3. Does the student still have a desire to play the piano? Except in rare circumstances, I won’t accept a student into my studio who doesn’t want to take piano lessons. This is one of the questions that I ask on my initial student and parent interview, and if I learn that it’s just the parent who wants the child to take lessons, but the child has no interest in it, that’s a determining factor in whether or not I will take the student. It’s hard enough to maintain a consistent practice schedule if you do want to learn to play the piano, let alone if you don’t have the desire in the first place. If the desire has completely dissolved, then maybe it is time to end lessons…at least for a while.

4. Is there something in particular the student would really like to learn or play? If there is still the desire to play, but not the motivation to practice, I ask the student if he has any particular things that he would like to learn. We might take a break from regular lesson assignments for a few weeks to do more improvisation, try arranging a familiar piece, do a whole lesson of just games, watch piano performances on YouTube, or tackle a harder piece that sounds really cool! There are lots of possibilities! The main thing at this point is to establish common ground with the student and make it clear that you’re working together to help them get past this stage and back into practicing and enjoying it. Ideally, piano lessons are for the long-haul, so don’t feel like a few weeks here or there spent focusing on other things is a waste of time. A lesson of music games could be just the thing to remind the student of how much they’ve learned, or 20 minutes spent watching and listening to piano performances on YouTube could be just the thing to re-ignite their enthusiasm for music!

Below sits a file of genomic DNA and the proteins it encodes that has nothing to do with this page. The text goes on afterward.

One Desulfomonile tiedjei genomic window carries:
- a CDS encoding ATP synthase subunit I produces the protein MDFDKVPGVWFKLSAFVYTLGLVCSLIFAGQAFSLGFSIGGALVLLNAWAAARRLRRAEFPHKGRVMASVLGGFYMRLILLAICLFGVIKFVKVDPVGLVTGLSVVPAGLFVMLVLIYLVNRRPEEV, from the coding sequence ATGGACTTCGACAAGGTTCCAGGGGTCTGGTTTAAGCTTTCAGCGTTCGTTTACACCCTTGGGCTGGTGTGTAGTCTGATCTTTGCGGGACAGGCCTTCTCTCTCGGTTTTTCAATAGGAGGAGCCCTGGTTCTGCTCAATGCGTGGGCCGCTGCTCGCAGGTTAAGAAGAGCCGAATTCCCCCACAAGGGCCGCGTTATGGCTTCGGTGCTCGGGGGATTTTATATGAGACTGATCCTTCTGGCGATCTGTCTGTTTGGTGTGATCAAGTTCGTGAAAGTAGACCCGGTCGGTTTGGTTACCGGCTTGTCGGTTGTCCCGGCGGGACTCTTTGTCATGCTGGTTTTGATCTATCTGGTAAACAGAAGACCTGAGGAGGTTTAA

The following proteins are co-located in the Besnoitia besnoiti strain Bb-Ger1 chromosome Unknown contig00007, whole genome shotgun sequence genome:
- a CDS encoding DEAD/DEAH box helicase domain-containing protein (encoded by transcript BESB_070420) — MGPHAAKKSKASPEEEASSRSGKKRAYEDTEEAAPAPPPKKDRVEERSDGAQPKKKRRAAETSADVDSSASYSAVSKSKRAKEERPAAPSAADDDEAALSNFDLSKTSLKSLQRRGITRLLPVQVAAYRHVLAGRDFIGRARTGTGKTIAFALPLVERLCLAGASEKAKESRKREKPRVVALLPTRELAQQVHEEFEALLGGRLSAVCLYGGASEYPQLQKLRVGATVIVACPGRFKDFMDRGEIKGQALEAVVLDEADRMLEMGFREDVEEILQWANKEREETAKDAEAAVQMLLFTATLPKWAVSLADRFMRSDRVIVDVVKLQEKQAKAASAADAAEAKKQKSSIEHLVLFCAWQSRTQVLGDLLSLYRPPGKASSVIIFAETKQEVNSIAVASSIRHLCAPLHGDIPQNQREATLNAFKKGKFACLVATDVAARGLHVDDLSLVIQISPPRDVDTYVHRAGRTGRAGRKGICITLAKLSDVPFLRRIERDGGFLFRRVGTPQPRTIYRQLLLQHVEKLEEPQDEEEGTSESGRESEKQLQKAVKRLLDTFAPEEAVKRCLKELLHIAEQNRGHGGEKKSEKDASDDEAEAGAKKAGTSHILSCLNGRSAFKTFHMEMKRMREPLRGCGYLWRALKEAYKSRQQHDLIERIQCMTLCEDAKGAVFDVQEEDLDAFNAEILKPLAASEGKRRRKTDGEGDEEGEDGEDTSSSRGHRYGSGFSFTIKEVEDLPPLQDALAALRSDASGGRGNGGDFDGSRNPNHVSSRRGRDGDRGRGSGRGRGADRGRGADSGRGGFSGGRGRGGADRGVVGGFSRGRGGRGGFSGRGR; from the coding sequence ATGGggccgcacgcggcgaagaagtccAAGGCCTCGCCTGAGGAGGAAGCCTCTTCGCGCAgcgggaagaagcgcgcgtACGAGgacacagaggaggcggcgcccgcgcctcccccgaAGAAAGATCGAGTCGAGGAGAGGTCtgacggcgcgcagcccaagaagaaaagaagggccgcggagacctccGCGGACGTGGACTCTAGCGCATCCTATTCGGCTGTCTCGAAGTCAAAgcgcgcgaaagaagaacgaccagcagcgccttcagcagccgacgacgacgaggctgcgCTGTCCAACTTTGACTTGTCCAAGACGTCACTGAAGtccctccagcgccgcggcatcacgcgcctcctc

Partly because my personality is such that I always like to try new, creative ideas, I tend to teach that way. I get bored easily with things that never change, so I’m always surprising my students with some new thing or another (my poor students who thrive on constancy and predictability…!). I like to think that this helps keep motivation alive for my students, but in some ways I think it would be more accurate to say that it keeps motivation alive for me. And when we, as teachers, are motivated and enthusiastic about teaching our students, that will tend to rub off on them.

Rhythm, Rhythm, Who’s Got Rhythm?

Not very many students, unfortunately! 🙂 I received this question from another teacher and thought it would be a great one to get some feedback and suggestions from others. I’ll share a few of my thoughts below, but I would love to glean some ideas from other teachers as well. How would you answer this question?

When do you let students stop counting out loud for a prepared piece during lesson time?  I understand that counting out loud is a good tool, but sometimes students start associating it with the notation, not the actual rhythm.  The student also has to learn how to count in his head and be able to see a rhythm pattern and just play it.  I understand this, but am having trouble getting this across to the student, or knowing the right time to transition.

Don’t you love it when you observe that a student is playing the rhythm of a piece incorrectly, so you ask them to count it out loud and they respond, “But I’m counting in my head.” Uh-huh. I’ll bet. I usually say, “Oh good, this should be easy then. Just have your mouth say what your brain is already thinking.” Of course, every experienced teacher knows that no such counting was taking place in the recesses of the brain. It was probably diverted down other neurological pathways…like pondering the fare to be offered at the next mealtime, so some such musically-related topic. 🙂